Hating Whitey: And Other Progressive Causes. David Horowitz.
For Betty – Oh God, What Have We Done…. June 16, 2000
One brings to a book everything one is and has been through. Let me discuss David Horowitz’s Hating Whitey by seemingly digressing a little on my own experience. I grew up in the white suburbs of Detroit during the `60s and `70s and have vivid memories of the Detroit riot and my uncle and aunt’s bakery being almost burnt to the ground, while their neighbors and friends were increasingly driven out by violence and the erosion of social order. In the end, they too accepted the inevitability of flight for their lives. More than forty years of programs and promises of “renaissance” have only produced a dysfunctional city that often can neither educate its young nor reliably provide the most basic services such as snow removal and, for a couple of days now, electricity.
At the University of Michigan I studied with Robert Hayden, a former Poet Laureate at the Library of Congress, who thought of himself as a human being, first and foremost, though he begrudgingly accepted Afro-American, despite his preference at times for Negro, coming from an older time. The child of an interracial marriage, Hayden loathed the divisiveness of racial politics and lacerated radical blacks on more than one occasion. Ultimately, his vision of human oneness melded with that of Martin Luther King and similar figures, challenging us all to a deeply demanding spiritual ethic, a universal standard holding all accountable, before which all must struggle and strive.
David Horowitz devastatingly chronicles the result of the lack of such a standard on race relations during the last forty years; the result in the university; the result in the media; the result in the legal system; the result in politics; the result in the hearts and minds and souls of our entire nation.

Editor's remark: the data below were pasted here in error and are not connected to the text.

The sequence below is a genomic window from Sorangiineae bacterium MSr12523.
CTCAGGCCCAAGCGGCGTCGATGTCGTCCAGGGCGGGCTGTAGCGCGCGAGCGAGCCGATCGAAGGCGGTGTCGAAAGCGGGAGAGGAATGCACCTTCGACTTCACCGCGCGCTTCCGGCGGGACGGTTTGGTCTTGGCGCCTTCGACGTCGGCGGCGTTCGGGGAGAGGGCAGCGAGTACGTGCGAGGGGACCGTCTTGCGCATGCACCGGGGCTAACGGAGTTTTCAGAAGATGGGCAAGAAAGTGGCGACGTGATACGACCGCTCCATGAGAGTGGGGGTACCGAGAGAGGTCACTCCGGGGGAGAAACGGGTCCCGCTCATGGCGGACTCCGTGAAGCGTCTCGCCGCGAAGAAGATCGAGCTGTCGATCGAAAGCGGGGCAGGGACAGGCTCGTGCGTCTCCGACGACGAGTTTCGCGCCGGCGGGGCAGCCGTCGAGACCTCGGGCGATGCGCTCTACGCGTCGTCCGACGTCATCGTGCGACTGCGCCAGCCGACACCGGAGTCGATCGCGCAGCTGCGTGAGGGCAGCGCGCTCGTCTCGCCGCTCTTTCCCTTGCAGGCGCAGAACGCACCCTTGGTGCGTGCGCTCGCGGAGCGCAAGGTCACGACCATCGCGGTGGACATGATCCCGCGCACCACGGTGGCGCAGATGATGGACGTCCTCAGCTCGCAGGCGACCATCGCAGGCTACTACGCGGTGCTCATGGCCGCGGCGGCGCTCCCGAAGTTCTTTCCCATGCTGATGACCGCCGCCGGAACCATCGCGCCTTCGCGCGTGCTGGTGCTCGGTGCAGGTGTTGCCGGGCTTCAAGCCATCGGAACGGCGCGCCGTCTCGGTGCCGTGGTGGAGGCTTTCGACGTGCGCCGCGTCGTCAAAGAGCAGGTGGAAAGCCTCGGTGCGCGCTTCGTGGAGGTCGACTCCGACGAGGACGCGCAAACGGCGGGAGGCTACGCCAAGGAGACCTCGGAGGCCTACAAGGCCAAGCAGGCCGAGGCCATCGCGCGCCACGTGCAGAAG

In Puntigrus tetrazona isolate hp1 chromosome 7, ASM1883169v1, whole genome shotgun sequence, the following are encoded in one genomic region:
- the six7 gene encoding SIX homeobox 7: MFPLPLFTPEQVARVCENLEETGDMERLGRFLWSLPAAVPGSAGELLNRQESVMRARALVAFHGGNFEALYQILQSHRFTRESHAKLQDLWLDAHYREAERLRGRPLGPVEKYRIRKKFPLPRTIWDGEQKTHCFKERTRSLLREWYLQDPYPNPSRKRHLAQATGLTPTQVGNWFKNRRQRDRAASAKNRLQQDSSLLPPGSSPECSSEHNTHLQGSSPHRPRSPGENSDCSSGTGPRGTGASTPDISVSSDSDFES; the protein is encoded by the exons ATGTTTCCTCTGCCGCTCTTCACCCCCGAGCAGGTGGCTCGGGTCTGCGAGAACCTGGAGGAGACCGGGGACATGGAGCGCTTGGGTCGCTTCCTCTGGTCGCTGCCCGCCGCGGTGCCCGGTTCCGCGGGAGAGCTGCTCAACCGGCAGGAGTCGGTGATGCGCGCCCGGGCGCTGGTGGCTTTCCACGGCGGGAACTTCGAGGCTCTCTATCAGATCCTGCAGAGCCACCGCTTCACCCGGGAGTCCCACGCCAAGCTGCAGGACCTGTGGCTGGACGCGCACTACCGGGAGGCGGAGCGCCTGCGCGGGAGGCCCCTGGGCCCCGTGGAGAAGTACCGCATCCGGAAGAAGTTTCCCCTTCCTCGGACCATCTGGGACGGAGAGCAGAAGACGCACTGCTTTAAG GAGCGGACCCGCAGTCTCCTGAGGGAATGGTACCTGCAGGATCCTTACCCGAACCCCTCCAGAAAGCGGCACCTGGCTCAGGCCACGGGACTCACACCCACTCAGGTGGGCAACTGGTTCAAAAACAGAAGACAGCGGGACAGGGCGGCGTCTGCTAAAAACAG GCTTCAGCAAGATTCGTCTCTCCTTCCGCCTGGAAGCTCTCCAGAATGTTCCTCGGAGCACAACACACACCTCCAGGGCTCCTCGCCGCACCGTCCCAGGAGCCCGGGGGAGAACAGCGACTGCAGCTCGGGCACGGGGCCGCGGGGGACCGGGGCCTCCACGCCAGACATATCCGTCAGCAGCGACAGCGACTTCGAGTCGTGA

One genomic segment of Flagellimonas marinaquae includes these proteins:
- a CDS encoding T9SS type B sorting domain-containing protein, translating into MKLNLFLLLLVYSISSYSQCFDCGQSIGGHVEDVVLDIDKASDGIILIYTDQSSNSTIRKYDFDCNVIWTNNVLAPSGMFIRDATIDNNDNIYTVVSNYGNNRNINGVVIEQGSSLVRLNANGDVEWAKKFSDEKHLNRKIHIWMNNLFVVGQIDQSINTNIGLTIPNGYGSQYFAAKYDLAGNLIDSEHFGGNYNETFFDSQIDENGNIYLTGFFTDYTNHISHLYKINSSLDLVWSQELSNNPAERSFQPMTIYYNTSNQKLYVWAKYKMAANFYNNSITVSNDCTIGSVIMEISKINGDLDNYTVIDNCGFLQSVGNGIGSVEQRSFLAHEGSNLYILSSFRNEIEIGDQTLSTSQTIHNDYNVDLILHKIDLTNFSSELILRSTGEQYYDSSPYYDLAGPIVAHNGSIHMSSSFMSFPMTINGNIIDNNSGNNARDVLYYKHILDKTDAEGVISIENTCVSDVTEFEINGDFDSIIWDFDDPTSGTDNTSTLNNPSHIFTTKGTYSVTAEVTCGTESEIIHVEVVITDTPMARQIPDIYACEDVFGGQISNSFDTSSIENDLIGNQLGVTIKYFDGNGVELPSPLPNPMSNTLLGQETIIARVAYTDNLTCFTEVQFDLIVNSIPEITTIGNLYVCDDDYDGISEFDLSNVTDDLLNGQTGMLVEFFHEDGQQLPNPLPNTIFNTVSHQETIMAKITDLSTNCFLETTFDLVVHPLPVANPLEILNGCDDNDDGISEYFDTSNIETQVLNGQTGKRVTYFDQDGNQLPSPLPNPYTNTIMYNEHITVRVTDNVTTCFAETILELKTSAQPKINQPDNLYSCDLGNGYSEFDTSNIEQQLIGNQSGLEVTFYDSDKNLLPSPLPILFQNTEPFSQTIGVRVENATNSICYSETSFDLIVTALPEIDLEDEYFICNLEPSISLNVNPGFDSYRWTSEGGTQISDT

As someone who has edited the poems and prose of a human being usually identified as black, I have had the experience several times of being invited for job interviews at colleges only to be met with disbelief and gaping mouths when I, a “whitey,” walked in through the department door! I am one who has lived through almost everything about which Horowitz writes regarding academia, including losing a tenure track job as the result of a relentless and byzantine conspiracy of “colleagues” who wanted a black in the position, one widely perceived by those fit to judge as nowhere near my intellectual equal and who eventually had to be removed from my post for incompetence.
Horowitz’s major shortcoming, typical of the modern secular mind, liberal or conservative, is that his critique, unlike Dostoevsky who understood the nature of modernity, does not go deep enough into the spiritual collapse that underlies the dynamics of race, as they underlay the collapse into communism. This failure is also evident in his Destructive Generation, which is, nevertheless, another of his brave and brilliant books. Perhaps someday Horowitz will plumb further into the depths of radical causes. (His autobiography Radical Son does touch on his ambivalence towards Judaism and religious belief, leaving him ultimately “stubbornly agnostic.”)
Being a white man and given the politically charged nature of race today, Horowitz demonstrates a rare streak of moral strength and courage by his daring to speak his conscience against black racism and the misguided designs of race elites. Fortunately, he is not alone. Along with Hating Whitey, those truly interested in beginning to understand and confront the race dilemmas of America should also read Ward Connerly’s Creating Equal, Shelby Steele’s A Dream Deferred, and Thomas Sowell’s The Quest for Cosmic Justice, works by exceptional, heroic human beings who have all been slandered as Uncle Toms by more than one race radical.